During his term as Select Sires, Inc. Chairman, he led the organization through one of the strongest growth periods in its history, growing 2.4 million doses in 3 years. He led the expansion of the organization through the construction of important new facilities and acquisitions. He also presided over the redrafting of Select Sires Bylaws, Articles of lncorporation and Federation Membership Agreements. His work as chairman revolutionized Select Sires’ ability to grow and expand to meet the growing needs of dairy and beef producers worldwide. Out of appreciation and respect, his fellow board members elected him to a non-voting position, “Advisor at Large”, following the conclusion of his term.

For his accomplishments, Myron was chosen as the first recipient of the University of Minnesota, Golden Graduate Award, established to honor alumni for making outstanding contributions to the dairy industry.

Myron’s significant contributions through his service to the dairy industry, Select Sires, and NAAB make him a very worthy recipient of t h e NAAB Member Director Award.


CDN Board of Directors Executive Summary – September 2018

The 2018 Dairy Cattle Improvement Industry Forum achieved record attendance with over 120 attendees including industry leaders associated with dairy cattle improvement organizations in Canada. This year’s event was co-hosted by Valacta and held at the Château Vaudreuil near Montreal, Quebec, which provided a fantastic location and facility for participants to interact and discuss the outstanding program of quality topics and speakers. Other meetings surrounding this year’s Forum included the 23rd Annual General Meeting of Canadian Dairy Network (CDN) as well as meetings of the CDN Board of Directors. The following is a summary of key actions and highlights of those meetings.

  • Given the pending partnership between CDN, CanWest DHI and Valacta, which is targeted for early 2019, the CDN membership agreed it was important to have continuity and stability to achieve this pivotal direction for the industry. For this reason, the CDN voting delegates passed a motion to extend the current term for each member of the Board of Directors by one year. At a meeting of the Board of Directors following the AGM, all officers and other appointments were also maintained for the coming year. Therefore, the CDN Board includes Norm McNaughton (from A.I.) as Chairman, Ed Friesen (from Canadian DHI) as Vice-Chairman, Barbara Paquet also representing Canadian DHI, Harry Van der Linden and Gilles Côté from breeds, Robert Wright and Bill Young from the A.I. sector, Gert Schrijver from Dairy Farmers of Canada (DFC) and David Chalack as a Director-at-Large. As for recent years, Ed Friesen was re-appointed as the CDN representative on the DFC Board of Directors, Gert Schrijver was re-appointed as Chairman of the DairyTrace Advisory Committee, which also includes Robert Wright and Gilles Côté, and David Chalack was reappointed as the CDN Board liaison on the DairyGen Council.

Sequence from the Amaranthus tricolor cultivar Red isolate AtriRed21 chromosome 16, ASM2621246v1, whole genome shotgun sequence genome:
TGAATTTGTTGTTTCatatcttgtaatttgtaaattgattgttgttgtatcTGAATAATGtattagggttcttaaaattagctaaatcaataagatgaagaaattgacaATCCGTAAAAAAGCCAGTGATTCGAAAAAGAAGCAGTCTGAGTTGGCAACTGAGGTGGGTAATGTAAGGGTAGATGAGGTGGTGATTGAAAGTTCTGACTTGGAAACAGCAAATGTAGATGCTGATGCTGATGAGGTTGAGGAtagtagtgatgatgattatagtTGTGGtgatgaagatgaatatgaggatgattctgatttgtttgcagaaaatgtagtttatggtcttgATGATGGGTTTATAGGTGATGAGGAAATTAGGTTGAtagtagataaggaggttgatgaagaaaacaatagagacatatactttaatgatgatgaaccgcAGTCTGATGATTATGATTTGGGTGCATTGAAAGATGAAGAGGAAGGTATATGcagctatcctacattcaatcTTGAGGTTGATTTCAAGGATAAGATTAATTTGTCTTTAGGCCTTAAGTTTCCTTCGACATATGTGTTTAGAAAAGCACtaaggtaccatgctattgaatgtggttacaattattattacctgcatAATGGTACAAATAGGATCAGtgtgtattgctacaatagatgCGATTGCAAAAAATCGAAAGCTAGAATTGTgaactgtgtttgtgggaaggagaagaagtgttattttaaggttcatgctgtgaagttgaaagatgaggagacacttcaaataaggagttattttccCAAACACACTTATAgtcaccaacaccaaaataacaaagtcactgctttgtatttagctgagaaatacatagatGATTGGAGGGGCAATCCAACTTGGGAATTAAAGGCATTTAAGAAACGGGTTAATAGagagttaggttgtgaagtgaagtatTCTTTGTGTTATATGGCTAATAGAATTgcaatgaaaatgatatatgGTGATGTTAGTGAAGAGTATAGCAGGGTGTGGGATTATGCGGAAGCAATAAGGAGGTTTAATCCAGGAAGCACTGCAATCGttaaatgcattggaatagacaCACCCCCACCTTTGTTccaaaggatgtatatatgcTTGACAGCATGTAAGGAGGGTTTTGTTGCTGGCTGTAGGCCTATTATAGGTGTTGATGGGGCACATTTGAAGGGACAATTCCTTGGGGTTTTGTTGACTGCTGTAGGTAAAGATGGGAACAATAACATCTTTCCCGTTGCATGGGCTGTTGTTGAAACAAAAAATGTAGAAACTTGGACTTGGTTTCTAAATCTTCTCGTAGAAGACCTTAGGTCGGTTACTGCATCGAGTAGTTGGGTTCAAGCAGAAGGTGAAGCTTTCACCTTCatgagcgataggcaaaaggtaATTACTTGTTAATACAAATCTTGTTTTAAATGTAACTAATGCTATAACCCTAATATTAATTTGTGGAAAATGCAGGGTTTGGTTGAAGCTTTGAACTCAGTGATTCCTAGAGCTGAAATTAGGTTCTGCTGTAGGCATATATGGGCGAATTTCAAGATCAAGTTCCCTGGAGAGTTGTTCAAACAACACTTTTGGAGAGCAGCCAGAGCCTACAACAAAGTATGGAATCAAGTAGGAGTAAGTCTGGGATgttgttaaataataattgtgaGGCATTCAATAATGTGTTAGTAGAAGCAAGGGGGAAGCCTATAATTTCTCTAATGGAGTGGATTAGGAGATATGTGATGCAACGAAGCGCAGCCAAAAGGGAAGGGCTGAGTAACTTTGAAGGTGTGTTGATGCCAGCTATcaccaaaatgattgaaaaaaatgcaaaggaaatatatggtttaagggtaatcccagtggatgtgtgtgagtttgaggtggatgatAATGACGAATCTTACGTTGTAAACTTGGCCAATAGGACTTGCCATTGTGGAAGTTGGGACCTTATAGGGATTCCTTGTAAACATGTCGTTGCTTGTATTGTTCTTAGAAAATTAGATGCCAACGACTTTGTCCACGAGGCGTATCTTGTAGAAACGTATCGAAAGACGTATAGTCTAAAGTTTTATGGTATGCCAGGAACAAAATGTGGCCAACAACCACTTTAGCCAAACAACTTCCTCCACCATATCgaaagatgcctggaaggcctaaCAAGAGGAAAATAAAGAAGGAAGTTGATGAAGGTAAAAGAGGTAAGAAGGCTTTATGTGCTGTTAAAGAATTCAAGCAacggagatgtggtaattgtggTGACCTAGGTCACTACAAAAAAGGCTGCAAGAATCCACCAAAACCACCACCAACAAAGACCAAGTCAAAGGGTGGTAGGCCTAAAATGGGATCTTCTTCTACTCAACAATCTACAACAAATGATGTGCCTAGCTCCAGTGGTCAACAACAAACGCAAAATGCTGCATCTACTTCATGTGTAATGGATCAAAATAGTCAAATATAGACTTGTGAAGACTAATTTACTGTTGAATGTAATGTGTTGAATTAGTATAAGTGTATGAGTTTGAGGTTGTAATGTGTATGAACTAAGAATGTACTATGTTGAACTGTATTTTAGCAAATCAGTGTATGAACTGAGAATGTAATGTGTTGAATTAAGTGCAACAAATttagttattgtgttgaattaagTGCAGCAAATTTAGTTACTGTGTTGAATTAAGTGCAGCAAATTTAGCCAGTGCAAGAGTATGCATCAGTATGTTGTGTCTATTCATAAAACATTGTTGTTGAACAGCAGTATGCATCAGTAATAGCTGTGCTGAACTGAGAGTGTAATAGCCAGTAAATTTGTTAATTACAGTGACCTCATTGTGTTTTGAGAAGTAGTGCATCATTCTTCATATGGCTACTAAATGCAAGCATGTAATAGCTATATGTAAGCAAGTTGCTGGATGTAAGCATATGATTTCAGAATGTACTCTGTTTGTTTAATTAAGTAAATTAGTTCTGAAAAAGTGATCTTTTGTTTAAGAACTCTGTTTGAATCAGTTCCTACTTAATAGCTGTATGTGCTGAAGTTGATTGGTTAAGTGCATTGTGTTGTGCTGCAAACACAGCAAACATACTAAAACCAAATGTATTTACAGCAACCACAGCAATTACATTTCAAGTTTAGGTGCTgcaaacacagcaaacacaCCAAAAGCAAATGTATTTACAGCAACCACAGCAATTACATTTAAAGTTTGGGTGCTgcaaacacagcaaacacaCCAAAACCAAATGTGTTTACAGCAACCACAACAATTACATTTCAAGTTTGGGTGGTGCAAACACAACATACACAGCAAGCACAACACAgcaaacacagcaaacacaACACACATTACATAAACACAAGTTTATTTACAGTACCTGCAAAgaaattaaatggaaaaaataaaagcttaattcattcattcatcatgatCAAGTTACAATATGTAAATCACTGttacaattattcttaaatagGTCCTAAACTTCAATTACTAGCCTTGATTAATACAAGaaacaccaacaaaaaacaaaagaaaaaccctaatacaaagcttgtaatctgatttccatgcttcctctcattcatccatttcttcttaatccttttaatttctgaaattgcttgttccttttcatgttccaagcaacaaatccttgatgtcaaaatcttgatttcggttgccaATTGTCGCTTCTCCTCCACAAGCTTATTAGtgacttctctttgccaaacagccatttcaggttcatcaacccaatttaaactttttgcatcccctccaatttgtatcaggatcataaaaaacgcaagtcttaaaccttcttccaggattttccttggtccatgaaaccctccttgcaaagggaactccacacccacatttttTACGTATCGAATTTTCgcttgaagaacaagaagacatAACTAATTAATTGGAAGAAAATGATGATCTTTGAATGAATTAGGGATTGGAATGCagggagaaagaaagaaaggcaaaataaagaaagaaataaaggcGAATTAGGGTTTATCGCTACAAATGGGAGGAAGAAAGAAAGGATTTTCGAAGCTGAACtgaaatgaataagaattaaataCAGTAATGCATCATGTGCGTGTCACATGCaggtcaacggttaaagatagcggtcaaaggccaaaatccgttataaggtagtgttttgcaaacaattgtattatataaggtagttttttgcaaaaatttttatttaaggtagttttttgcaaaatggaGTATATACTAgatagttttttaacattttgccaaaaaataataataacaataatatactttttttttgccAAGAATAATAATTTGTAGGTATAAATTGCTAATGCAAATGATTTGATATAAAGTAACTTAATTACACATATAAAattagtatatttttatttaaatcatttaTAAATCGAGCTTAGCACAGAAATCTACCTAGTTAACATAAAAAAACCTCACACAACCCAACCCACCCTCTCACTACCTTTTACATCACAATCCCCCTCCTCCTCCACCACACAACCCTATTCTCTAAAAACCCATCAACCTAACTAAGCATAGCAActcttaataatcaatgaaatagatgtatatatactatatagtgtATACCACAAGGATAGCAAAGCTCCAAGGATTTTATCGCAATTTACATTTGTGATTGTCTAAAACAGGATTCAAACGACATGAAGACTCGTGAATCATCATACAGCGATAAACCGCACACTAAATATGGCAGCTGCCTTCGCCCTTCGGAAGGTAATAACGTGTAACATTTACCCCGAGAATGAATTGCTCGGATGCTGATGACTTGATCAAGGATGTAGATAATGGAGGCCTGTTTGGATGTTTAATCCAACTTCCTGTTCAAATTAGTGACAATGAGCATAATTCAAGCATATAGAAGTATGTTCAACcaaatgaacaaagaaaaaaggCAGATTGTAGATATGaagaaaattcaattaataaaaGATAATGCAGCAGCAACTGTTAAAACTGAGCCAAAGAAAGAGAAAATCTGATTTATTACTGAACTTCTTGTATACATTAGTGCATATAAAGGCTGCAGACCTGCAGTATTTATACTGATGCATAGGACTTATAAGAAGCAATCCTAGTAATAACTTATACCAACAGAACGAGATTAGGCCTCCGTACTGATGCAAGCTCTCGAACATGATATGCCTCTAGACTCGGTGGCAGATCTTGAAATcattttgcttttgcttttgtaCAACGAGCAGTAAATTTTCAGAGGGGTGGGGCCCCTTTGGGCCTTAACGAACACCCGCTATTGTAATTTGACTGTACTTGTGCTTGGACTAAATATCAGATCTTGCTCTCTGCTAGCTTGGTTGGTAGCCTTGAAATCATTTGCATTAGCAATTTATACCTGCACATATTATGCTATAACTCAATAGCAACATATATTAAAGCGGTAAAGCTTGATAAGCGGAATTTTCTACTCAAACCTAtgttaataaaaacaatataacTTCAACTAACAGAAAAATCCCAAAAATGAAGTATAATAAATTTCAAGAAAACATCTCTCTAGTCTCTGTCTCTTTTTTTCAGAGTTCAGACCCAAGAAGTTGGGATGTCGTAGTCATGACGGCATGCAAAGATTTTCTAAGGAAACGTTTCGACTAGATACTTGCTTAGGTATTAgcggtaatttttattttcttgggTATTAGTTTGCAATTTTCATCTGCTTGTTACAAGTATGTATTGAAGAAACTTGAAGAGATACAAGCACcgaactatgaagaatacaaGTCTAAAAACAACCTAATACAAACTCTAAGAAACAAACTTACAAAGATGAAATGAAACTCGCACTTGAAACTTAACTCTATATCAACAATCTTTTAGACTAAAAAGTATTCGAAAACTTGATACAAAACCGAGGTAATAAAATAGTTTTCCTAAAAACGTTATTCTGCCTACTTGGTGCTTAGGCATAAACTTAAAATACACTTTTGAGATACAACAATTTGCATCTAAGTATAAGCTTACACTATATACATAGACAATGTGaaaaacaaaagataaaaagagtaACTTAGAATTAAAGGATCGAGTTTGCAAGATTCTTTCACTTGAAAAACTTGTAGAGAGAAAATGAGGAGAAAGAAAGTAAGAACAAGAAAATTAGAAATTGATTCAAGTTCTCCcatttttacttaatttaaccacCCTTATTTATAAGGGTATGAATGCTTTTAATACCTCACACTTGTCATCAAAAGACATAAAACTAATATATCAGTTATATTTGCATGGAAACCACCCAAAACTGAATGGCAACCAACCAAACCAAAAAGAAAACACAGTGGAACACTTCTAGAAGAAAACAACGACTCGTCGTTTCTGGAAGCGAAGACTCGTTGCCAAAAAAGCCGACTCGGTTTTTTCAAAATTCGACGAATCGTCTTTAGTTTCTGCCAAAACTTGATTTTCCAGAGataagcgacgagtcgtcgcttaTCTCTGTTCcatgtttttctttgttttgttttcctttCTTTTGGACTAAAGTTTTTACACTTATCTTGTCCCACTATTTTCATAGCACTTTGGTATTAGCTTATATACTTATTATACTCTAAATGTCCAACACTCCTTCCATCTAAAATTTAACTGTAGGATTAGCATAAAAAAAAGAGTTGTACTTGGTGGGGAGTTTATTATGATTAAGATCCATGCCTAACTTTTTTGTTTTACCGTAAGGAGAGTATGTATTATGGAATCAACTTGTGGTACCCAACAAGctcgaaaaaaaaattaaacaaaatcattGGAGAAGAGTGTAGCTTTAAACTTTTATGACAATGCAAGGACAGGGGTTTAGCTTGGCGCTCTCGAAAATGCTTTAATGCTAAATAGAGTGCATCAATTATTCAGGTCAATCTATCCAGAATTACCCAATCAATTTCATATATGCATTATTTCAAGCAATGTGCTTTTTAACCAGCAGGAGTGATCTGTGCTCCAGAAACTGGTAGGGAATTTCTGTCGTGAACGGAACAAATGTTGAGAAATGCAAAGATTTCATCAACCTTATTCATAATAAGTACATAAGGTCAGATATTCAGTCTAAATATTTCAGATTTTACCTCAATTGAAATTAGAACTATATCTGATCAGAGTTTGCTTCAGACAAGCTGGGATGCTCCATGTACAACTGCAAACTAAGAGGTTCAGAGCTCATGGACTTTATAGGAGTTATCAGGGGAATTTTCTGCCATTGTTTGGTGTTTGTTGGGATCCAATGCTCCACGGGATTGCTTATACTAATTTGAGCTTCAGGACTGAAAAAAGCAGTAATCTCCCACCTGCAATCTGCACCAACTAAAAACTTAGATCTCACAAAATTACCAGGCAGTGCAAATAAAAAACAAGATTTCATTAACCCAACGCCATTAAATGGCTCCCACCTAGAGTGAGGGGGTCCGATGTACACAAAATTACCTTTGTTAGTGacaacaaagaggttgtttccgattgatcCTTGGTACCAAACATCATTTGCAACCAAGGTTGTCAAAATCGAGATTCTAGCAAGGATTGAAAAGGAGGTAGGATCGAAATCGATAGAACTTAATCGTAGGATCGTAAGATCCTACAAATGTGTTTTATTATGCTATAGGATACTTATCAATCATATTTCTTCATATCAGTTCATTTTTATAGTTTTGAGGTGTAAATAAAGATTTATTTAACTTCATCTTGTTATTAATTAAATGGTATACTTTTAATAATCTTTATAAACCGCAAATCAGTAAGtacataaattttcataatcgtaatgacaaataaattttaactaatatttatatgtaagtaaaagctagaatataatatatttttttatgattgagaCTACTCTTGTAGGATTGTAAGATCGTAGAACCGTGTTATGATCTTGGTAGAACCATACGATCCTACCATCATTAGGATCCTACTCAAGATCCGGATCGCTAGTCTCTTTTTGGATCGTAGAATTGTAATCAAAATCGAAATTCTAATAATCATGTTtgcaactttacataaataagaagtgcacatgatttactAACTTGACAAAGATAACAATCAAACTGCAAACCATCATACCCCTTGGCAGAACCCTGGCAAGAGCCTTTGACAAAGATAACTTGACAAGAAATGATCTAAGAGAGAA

• The audited financial statements for 2017-2018 were presented during the CDN AGM and subsequently approved by the membership. The year showed a net surplus of operational revenue compared to expenses of $143,118, which increased members’ equity to $442,834 as of March 31, 2018. Operational revenue was +1.7% higher than budgeted at $2,142,545 while expenses were 5.1% below budget totalling $1,999,427, mainly due to lower staff costs. 2017-2018 also marked the first year for CDN to report activities specifically related to the development of the DairyTrace Program, which had revenue and expenses balanced at $165,382. The budget for 2018-2019, as approved by the CDN Board of Directors, was presented to the membership showing a 2.1% increase in operational expenses to $2.042M. Targeting a balanced operational budget for 2018-2019 and planning for an expected reduction in revenue from other sources, the CDN Board approved a 3.5% increase in member funding for evaluation services to $1.927M. For DairyGen activities, revenue remains consistent with last year at roughly $430K and the carryover from year to year is expected to exceed $750K to plan for pending projects submitted for government funding under Dairy Research Cluster 3.